And then we had one. We are five competitions into our six Grand Prix events before the Final in December. There has yet to be a Grand Prix competition this season without some kind of unexpected result, and Internationaux de France was no different. Whether it was the ladies short and free being polar opposites, or Before I turn my sights (and drive) to Skate America, here are some of my takeaways from competition.
Ge medals in his final Grand Prix
Always the sentimental favorite, Misha Ge has transformed from an exuberant but unrefined skater to an expressive and sophisticated skater. And so when a bad ankle and personal circumstances threatened to cut his career short one season before the PyeongChang Olympics, many hoped that he could and would return for one more year.
And return he did, and he's better than ever.
This past weekend, Ge delivered two more clean programs, though without the technical firepower of his competitors. But it was the combination of the clean skates and the increasing appreciation from the judges of his superb skating that put him on the Grand Prix podium for the first time - a fitting way for him end his Grand Prix career. I won't write any more here. I'll let you enjoy his performances.
The fight for Olympic spots continue
With the national championships just around the corner, the race for Olympic spots is heating up. It was a big week for the French skaters, as many of their best were at Internationaux de France and facing off internationally for the first time. Kevin Aymoz beat Romain Ponsart here, and the intrigue for the one spot may increase depending on the status of Chafik Besseghier, who withdrew from this competition. In a slight upset, Mae Berenice Meite, 10th in Sochi, came out on top over Laurine Lecavelier, who was the one who qualified the one spot for France at Worlds last season. Meite is now 2-0 against Lecavelier, with wins here and at French Masters.
For the Russian women, Alina Zagitova's mistakes in the short added a few question marks to how much of a lock she was for PyeongChang, but her free skate erased them pretty quickly. Maria Sotskova did herself a lot of favors by continuing her consistency and making the Grand Prix Final. Former World champion Elizaveta Tuktamysheva's bid stalled with a ninth-place finish after a gamble on the triple axel didn't work out. For the Russian men, Alexander Samarin continues to make his case for a spot with a fourth-place finish.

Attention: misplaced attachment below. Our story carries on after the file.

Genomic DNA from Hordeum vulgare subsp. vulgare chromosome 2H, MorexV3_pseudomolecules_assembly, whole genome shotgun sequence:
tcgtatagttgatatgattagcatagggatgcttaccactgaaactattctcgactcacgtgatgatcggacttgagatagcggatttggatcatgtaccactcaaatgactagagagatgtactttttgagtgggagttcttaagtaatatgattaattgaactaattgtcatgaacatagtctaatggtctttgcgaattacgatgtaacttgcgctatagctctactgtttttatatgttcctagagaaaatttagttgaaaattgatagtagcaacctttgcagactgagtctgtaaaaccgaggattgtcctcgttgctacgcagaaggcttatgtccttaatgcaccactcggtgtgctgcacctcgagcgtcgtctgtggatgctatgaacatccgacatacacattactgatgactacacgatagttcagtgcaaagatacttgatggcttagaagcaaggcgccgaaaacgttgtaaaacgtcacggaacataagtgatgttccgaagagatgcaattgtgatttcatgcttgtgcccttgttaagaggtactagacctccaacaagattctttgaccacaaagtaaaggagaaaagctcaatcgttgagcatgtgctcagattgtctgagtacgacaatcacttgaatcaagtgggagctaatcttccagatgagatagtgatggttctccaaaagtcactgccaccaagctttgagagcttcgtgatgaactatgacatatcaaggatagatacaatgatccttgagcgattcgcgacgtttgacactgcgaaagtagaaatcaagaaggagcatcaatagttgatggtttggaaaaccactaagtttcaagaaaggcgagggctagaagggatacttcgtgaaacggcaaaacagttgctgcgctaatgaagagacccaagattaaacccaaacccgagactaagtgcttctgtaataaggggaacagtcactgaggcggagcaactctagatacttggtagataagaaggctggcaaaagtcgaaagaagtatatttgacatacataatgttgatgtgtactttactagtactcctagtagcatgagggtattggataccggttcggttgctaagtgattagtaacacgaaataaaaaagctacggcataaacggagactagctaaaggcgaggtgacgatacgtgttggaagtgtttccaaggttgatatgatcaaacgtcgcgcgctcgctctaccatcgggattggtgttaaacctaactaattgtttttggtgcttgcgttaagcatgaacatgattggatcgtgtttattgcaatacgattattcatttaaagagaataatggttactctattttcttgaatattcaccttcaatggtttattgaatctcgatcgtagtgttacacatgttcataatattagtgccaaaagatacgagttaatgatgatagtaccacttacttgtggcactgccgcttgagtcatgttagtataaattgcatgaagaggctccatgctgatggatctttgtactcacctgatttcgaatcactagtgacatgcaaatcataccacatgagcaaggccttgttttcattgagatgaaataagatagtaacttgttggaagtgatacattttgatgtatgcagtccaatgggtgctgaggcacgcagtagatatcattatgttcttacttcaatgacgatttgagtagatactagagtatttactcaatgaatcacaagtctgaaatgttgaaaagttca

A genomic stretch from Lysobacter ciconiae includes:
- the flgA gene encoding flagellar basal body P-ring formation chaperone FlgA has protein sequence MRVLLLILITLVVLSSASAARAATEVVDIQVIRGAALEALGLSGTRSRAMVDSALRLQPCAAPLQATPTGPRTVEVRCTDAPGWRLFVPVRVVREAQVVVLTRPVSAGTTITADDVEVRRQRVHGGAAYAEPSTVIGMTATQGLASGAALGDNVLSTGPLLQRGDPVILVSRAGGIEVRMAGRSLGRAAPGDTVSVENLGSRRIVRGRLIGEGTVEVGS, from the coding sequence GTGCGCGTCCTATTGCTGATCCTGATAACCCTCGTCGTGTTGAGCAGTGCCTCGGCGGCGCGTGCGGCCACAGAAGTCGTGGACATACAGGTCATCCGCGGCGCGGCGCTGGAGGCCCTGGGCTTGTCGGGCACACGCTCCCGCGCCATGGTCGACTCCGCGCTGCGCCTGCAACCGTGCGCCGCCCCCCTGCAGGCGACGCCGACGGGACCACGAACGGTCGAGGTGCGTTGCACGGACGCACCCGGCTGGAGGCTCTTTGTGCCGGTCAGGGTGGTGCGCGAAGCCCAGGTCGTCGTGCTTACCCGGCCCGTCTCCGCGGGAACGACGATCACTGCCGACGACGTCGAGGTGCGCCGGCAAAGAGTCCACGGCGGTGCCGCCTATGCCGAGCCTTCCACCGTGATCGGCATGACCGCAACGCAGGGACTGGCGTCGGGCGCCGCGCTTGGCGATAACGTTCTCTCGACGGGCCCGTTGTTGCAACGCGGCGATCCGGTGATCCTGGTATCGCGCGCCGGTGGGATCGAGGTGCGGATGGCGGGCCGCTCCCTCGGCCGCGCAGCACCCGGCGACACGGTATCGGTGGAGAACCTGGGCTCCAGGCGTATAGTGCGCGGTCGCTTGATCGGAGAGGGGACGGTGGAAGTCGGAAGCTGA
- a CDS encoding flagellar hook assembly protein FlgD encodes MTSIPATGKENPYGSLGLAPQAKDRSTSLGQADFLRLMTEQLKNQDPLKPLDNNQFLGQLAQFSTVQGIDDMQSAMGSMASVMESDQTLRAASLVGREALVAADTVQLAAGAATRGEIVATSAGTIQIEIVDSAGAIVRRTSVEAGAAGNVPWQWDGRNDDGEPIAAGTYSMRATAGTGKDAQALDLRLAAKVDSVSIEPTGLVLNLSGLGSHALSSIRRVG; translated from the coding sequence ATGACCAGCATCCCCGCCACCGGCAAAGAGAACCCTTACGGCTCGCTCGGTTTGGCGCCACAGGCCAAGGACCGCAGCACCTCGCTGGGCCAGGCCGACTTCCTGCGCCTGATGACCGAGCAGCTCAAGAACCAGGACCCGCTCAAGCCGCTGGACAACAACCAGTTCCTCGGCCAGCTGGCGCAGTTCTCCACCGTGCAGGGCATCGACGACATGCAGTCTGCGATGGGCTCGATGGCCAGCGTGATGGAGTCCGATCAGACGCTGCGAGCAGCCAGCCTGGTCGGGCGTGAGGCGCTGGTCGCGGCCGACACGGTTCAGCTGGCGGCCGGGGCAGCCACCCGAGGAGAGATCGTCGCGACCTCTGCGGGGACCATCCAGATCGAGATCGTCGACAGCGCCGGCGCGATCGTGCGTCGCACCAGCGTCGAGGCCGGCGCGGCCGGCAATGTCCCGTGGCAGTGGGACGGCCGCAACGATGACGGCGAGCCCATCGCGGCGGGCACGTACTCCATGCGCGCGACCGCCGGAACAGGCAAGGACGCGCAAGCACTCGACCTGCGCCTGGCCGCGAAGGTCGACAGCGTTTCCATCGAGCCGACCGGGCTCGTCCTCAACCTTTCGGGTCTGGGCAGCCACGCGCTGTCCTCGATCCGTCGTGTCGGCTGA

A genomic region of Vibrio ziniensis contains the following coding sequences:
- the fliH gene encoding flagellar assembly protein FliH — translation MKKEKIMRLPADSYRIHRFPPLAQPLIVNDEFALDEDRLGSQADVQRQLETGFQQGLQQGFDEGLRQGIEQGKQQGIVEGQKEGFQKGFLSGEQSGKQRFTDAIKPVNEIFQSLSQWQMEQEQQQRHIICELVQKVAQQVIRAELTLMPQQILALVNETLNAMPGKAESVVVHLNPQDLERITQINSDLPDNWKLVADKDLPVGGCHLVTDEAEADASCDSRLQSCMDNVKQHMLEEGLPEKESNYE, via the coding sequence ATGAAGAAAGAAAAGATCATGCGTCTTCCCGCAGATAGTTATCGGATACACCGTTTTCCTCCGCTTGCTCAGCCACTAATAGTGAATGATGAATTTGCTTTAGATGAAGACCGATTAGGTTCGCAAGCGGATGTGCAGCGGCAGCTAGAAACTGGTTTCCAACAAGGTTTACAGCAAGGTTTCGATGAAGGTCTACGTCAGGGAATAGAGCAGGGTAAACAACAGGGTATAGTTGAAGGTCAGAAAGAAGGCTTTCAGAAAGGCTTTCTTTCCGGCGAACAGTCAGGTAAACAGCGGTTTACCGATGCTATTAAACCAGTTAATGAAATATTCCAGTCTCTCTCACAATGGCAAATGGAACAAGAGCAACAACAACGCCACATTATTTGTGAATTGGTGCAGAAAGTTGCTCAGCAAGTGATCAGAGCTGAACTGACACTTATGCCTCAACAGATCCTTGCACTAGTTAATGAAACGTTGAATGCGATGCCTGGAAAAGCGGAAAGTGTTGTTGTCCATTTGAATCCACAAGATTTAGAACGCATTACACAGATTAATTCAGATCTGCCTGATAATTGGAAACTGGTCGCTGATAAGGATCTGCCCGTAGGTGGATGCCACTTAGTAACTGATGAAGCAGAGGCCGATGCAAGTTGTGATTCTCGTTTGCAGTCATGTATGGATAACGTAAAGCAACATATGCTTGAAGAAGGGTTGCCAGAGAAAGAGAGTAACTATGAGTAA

Mai Mihara maintains her position with a solid but not spectacular fourth-place performance - without a Grand Prix Final berth, it will mean that she will need to be two-for-two at Japan Nationals to really give herself a good shot at the Olympic team. On the pairs' side, Lubov Ilyushechkina/Dylan Moscovitch looked stronger this week than they did at Skate Canada, and their trajectory is looking up.
GOE woes continue
Usually, the results that come out of the IJS are business as usual, because the vast majority of the time, the best skaters will skate the best and the judges can do exactly as they need to do. But this weekend, we saw some of those anomalies at the extremes that amplify the weaknesses of the IJS. I won't rehash my take on how Grades of Execution don't properly deduct for errors, particularly for elements with high base values (you can read it here), but I do want to talk about GOEs with respect to what happened in Grenoble.
Remember when Mikhail Kolyada fell three times (two of them on quads) in his free skate at Rostelecom Cup and got at 185? He got over 20 points for those three falls - and it's not because the judges did anything funny; it was because of how GOEs work. This weekend, the men who got first and second in the free skate both fell twice and made other large errors on their jumps, but attempted three or more quads each. The man who got third in the free skate skated a clean, eight-triple program, but did not attempt a quad.
But because a few of the jumps that Javier Fernandez and Shoma Uno fell on were underrotated, those errors weren't given nearly as many points as Kolyada's were. Still, the question remains - what is the proper way to still reward difficulty while penalizing mistakes? I know that, for me, the current GOE system - antiquated as a slightly evolved vestige of the pre-quad era - is not the way to do it.
I'll end this on a high note - the brilliant short program from Fernandez that saved him for the gold medal in Grenoble.
Plastic is the new metal
On to a lighter note, those who stuck around for the medal ceremonies saw something ... well, a bit puzzling. This year at Internationaux de France, we had plastic stars of various sizes. in colors for each discipline according to the ISU results pages.
Considering how inexpensive medals (made of metal) are, it's extremely unlikely that the lack of traditional medals was due to some sort of cost-cutting effort. They were trying something novel, but yeah, it didn't really work.